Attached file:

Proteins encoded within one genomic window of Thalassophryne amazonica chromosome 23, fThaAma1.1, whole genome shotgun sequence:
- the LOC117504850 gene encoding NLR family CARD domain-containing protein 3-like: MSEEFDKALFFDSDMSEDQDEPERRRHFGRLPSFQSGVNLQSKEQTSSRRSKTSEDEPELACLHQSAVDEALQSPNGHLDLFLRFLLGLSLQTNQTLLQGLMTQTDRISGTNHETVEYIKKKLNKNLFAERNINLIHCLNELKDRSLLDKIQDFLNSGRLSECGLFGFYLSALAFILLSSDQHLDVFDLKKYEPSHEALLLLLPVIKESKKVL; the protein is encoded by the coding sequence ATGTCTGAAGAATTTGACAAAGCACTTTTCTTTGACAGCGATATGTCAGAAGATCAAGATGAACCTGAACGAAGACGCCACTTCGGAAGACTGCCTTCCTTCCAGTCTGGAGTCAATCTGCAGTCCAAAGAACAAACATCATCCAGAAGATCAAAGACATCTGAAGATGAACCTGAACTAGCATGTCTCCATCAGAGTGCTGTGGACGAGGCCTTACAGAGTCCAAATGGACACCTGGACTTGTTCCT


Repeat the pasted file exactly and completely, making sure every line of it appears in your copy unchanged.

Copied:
Proteins encoded within one genomic window of Thalassophryne amazonica chromosome 23, fThaAma1.1, whole genome shotgun sequence:
- the LOC117504850 gene encoding NLR family CARD domain-containing protein 3-like: MSEEFDKALFFDSDMSEDQDEPERRRHFGRLPSFQSGVNLQSKEQTSSRRSKTSEDEPELACLHQSAVDEALQSPNGHLDLFLRFLLGLSLQTNQTLLQGLMTQTDRISGTNHETVEYIKKKLNKNLFAERNINLIHCLNELKDRSLLDKIQDFLNSGRLSECGLFGFYLSALAFILLSSDQHLDVFDLKKYEPSHEALLLLLPVIKESKKVL; the protein is encoded by the coding sequence ATGTCTGAAGAATTTGACAAAGCACTTTTCTTTGACAGCGATATGTCAGAAGATCAAGATGAACCTGAACGAAGACGCCACTTCGGAAGACTGCCTTCCTTCCAGTCTGGAGTCAATCTGCAGTCCAAAGAACAAACATCATCCAGAAGATCAAAGACATCTGAAGATGAACCTGAACTAGCATGTCTCCATCAGAGTGCTGTGGACGAGGCCTTACAGAGTCCAAATGGACACCTGGACTTGTTCCT